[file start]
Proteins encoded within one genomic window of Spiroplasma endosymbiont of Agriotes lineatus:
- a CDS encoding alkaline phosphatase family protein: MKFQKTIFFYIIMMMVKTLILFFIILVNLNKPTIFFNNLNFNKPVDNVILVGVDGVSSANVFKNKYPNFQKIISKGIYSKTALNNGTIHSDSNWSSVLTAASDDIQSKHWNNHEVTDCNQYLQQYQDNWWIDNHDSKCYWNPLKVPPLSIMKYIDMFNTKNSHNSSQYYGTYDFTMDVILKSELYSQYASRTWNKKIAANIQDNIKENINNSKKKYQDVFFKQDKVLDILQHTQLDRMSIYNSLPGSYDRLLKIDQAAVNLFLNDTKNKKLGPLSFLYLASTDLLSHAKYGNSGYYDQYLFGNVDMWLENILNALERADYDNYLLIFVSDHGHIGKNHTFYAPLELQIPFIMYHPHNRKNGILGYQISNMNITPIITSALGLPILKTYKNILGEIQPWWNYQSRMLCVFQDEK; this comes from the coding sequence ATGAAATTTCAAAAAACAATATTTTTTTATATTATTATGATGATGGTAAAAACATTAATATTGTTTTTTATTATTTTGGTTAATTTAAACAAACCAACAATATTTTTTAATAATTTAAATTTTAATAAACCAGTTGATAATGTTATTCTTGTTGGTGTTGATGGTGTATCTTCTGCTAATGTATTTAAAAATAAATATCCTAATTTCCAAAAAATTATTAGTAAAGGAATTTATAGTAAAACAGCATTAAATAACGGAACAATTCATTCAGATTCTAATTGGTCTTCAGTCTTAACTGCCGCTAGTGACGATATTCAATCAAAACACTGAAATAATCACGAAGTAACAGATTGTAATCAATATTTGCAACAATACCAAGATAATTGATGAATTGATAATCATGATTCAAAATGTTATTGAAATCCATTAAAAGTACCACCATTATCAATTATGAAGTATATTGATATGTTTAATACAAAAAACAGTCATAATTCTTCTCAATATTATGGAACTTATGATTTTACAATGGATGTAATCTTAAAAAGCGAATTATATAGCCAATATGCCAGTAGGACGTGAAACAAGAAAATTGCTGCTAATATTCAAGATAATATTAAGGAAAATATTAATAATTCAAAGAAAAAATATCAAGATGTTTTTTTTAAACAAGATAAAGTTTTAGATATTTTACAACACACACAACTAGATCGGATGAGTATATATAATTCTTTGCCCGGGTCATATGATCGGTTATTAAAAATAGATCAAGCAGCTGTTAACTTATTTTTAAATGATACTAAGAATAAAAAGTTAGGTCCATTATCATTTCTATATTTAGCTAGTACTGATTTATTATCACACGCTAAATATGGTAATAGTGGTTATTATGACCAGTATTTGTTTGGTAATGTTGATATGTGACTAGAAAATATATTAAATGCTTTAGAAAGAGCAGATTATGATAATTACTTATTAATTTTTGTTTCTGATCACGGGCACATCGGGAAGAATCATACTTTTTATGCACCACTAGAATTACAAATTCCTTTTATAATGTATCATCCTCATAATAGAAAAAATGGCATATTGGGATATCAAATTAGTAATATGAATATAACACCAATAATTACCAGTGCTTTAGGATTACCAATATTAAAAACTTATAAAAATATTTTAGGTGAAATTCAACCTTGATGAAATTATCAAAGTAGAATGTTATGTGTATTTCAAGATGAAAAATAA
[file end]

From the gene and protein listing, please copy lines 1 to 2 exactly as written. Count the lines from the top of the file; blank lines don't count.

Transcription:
Proteins encoded within one genomic window of Spiroplasma endosymbiont of Agriotes lineatus:
- a CDS encoding alkaline phosphatase family protein: MKFQKTIFFYIIMMMVKTLILFFIILVNLNKPTIFFNNLNFNKPVDNVILVGVDGVSSANVFKNKYPNFQKIISKGIYSKTALNNGTIHSDSNWSSVLTAASDDIQSKHWNNHEVTDCNQYLQQYQDNWWIDNHDSKCYWNPLKVPPLSIMKYIDMFNTKNSHNSSQYYGTYDFTMDVILKSELYSQYASRTWNKKIAANIQDNIKENINNSKKKYQDVFFKQDKVLDILQHTQLDRMSIYNSLPGSYDRLLKIDQAAVNLFLNDTKNKKLGPLSFLYLASTDLLSHAKYGNSGYYDQYLFGNVDMWLENILNALERADYDNYLLIFVSDHGHIGKNHTFYAPLELQIPFIMYHPHNRKNGILGYQISNMNITPIITSALGLPILKTYKNILGEIQPWWNYQSRMLCVFQDEK; this comes from the coding sequence ATGAAATTTCAAAAAACAATATTTTTTTATATTATTATGATGATGGTAAAAACATTAATATTGTTTTTTATTATTTTGGTTAATTTAAACAAACCAACAATATTTTTTAATAATTTAAATTTTAATAAACCAGTTGATAATGTTATTCTTGTTGGTGTTGATGGTGTATCTTCTGCTAATGTATTTAAAAATAAATATCCTAATTTCCAAAAAATTATTAGTAAAGGAATTTATAGTAAAACAGCATTAAATAACGGAACAATTCATTCAGATTCTAATTGGTCTTCAGTCTTAACTGCCGCTAGTGACGATATTCAATCAAAACACTGAAATAATCACGAAGTAACAGATTGTAATCAATATTTGCAACAATACCAAGATAATTGATGAATTGATAATCATGATTCAAAATGTTATTGAAATCCATTAAAAGTACCACCATTATCAATTATGAAGTATATTGATATGTTTAATACAAAAAACAGTCATAATTCTTCTCAATATTATGGAACTTATGATTTTACAATGGATGTAATCTTAAAAAGCGAATTATATAGCCAATATGCCAGTAGGACGTGAAACAAGAAAATTGCTGCTAATATTCAAGATAATATTAAGGAAAATATTAATAATTCAAAGAAAAAATATCAAGATGTTTTTTTTAAACAAGATAAAGTTTTAGATATTTTACAACACACACAACTAGATCGGATGAGTATATATAATTCTTTGCCCGGGTCATATGATCGGTTATTAAAAATAGATCAAGCAGCTGTTAACTTATTTTTAAATGATACTAAGAATAAAAAGTTAGGTCCATTATCATTTCTATATTTAGCTAGTACTGATTTATTATCACACGCTAAATATGGTAATAGTGGTTATTATGACCAGTATTTGTTTGGTAATGTTGATATGTGACTAGAAAATATATTAAATGCTTTAGAAAGAGCAGATTATGATAATTACTTATTAATTTTTGTTTCTGATCACGGGCACATCGGGAAGAATCATACTTTTTATGCACCACTAGAATTACAAATTCCTTTTATAATGTATCATCCTCATAATAGAAAAAATGGCATATTGGGATATCAAATTAGTAATATGAATATAACACCAATAATTACCAGTGCTTTAGGATTACCAATATTAAAAACTTATAAAAATATTTTAGGTGAAATTCAACCTTGATGAAATTATCAAAGTAGAATGTTATGTGTATTTCAAGATGAAAAATAA